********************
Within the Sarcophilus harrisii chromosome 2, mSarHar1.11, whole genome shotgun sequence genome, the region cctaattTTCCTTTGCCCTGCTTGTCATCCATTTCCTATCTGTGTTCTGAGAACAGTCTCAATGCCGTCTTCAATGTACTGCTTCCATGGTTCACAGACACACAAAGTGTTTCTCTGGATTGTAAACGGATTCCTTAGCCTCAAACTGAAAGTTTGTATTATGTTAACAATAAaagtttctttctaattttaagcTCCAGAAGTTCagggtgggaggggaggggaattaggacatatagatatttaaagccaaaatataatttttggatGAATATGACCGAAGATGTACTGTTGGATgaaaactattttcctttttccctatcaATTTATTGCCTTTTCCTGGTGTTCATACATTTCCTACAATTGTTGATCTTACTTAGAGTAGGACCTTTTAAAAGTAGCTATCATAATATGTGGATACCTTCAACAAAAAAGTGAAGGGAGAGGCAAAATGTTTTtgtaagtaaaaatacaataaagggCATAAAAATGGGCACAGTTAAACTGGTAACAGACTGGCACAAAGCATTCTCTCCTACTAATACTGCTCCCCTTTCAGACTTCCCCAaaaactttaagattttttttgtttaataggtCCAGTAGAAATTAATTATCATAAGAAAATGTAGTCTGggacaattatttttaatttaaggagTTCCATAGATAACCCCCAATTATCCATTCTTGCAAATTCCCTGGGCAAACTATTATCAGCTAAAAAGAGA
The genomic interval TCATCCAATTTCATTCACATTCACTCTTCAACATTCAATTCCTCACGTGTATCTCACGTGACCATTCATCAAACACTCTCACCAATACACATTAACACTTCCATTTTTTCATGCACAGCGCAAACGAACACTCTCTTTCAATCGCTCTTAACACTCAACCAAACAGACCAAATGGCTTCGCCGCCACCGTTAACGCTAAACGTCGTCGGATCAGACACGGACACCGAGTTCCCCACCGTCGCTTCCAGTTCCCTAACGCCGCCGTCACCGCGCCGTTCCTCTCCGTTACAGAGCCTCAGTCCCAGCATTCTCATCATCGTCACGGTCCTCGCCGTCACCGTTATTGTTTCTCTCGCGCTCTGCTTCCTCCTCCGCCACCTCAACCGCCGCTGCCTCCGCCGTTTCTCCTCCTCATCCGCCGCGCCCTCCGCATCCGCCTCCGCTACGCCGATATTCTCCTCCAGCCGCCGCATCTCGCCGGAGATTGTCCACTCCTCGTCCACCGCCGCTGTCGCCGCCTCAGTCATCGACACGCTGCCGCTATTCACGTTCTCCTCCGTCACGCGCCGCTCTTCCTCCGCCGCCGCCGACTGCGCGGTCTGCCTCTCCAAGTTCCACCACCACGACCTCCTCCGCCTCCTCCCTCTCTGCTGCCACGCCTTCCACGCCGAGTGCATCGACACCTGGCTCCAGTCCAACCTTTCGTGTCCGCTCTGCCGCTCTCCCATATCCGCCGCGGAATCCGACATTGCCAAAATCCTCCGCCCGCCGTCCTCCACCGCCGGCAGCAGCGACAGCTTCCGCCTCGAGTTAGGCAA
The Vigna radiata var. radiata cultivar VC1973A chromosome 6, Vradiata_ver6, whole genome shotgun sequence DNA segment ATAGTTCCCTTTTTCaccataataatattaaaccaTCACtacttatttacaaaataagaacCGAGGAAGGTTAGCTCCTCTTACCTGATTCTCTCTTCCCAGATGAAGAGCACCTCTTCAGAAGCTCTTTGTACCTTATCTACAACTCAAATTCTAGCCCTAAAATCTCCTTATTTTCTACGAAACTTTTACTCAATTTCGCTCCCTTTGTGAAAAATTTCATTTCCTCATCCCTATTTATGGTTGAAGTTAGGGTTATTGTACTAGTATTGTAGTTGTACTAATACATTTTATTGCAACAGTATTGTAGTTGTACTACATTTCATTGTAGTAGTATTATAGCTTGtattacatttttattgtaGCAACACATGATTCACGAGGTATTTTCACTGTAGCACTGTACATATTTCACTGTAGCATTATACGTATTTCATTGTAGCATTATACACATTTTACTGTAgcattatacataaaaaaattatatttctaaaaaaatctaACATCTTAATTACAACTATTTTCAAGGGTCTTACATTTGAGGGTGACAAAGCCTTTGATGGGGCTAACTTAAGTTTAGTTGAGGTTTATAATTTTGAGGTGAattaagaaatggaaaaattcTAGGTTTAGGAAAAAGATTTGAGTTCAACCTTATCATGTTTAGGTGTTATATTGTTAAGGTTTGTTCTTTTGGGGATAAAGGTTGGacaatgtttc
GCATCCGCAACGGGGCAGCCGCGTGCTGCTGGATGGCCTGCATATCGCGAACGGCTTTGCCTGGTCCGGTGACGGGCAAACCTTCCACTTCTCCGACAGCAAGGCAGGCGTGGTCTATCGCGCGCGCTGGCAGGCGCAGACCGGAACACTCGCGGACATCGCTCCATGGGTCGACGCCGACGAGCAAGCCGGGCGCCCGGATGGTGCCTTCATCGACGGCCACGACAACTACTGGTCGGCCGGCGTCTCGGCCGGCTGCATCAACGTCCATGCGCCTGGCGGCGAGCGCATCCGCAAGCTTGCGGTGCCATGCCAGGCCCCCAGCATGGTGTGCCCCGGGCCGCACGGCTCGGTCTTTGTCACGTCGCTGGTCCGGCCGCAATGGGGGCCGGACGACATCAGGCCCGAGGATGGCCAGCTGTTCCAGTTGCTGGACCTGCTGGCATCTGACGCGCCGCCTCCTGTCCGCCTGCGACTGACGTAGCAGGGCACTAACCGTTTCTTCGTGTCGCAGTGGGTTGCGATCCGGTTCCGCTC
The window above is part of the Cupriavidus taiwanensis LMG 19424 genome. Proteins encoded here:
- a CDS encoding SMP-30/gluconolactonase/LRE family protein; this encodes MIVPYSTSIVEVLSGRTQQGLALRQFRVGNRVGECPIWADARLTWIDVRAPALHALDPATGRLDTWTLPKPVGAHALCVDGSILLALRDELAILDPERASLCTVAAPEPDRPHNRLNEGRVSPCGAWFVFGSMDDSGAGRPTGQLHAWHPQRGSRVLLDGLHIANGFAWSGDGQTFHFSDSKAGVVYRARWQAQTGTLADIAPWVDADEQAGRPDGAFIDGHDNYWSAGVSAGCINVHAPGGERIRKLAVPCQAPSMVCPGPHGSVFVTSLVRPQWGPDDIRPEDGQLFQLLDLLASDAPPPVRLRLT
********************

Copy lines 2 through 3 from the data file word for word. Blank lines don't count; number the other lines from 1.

The genomic interval TCATCCAATTTCATTCACATTCACTCTTCAACATTCAATTCCTCACGTGTATCTCACGTGACCATTCATCAAACACTCTCACCAATACACATTAACACTTCCATTTTTTCATGCACAGCGCAAACGAACACTCTCTTTCAATCGCTCTTAACACTCAACCAAACAGACCAAATGGCTTCGCCGCCACCGTTAACGCTAAACGTCGTCGGATCAGACACGGACACCGAGTTCCCCACCGTCGCTTCCAGTTCCCTAACGCCGCCGTCACCGCGCCGTTCCTCTCCGTTACAGAGCCTCAGTCCCAGCATTCTCATCATCGTCACGGTCCTCGCCGTCACCGTTATTGTTTCTCTCGCGCTCTGCTTCCTCCTCCGCCACCTCAACCGCCGCTGCCTCCGCCGTTTCTCCTCCTCATCCGCCGCGCCCTCCGCATCCGCCTCCGCTACGCCGATATTCTCCTCCAGCCGCCGCATCTCGCCGGAGATTGTCCACTCCTCGTCCACCGCCGCTGTCGCCGCCTCAGTCATCGACACGCTGCCGCTATTCACGTTCTCCTCCGTCACGCGCCGCTCTTCCTCCGCCGCCGCCGACTGCGCGGTCTGCCTCTCCAAGTTCCACCACCACGACCTCCTCCGCCTCCTCCCTCTCTGCTGCCACGCCTTCCACGCCGAGTGCATCGACACCTGGCTCCAGTCCAACCTTTCGTGTCCGCTCTGCCGCTCTCCCATATCCGCCGCGGAATCCGACATTGCCAAAATCCTCCGCCCGCCGTCCTCCACCGCCGGCAGCAGCGACAGCTTCCGCCTCGAGTTAGGCAA
The Vigna radiata var. radiata cultivar VC1973A chromosome 6, Vradiata_ver6, whole genome shotgun sequence DNA segment ATAGTTCCCTTTTTCaccataataatattaaaccaTCACtacttatttacaaaataagaacCGAGGAAGGTTAGCTCCTCTTACCTGATTCTCTCTTCCCAGATGAAGAGCACCTCTTCAGAAGCTCTTTGTACCTTATCTACAACTCAAATTCTAGCCCTAAAATCTCCTTATTTTCTACGAAACTTTTACTCAATTTCGCTCCCTTTGTGAAAAATTTCATTTCCTCATCCCTATTTATGGTTGAAGTTAGGGTTATTGTACTAGTATTGTAGTTGTACTAATACATTTTATTGCAACAGTATTGTAGTTGTACTACATTTCATTGTAGTAGTATTATAGCTTGtattacatttttattgtaGCAACACATGATTCACGAGGTATTTTCACTGTAGCACTGTACATATTTCACTGTAGCATTATACGTATTTCATTGTAGCATTATACACATTTTACTGTAgcattatacataaaaaaattatatttctaaaaaaatctaACATCTTAATTACAACTATTTTCAAGGGTCTTACATTTGAGGGTGACAAAGCCTTTGATGGGGCTAACTTAAGTTTAGTTGAGGTTTATAATTTTGAGGTGAattaagaaatggaaaaattcTAGGTTTAGGAAAAAGATTTGAGTTCAACCTTATCATGTTTAGGTGTTATATTGTTAAGGTTTGTTCTTTTGGGGATAAAGGTTGGacaatgtttc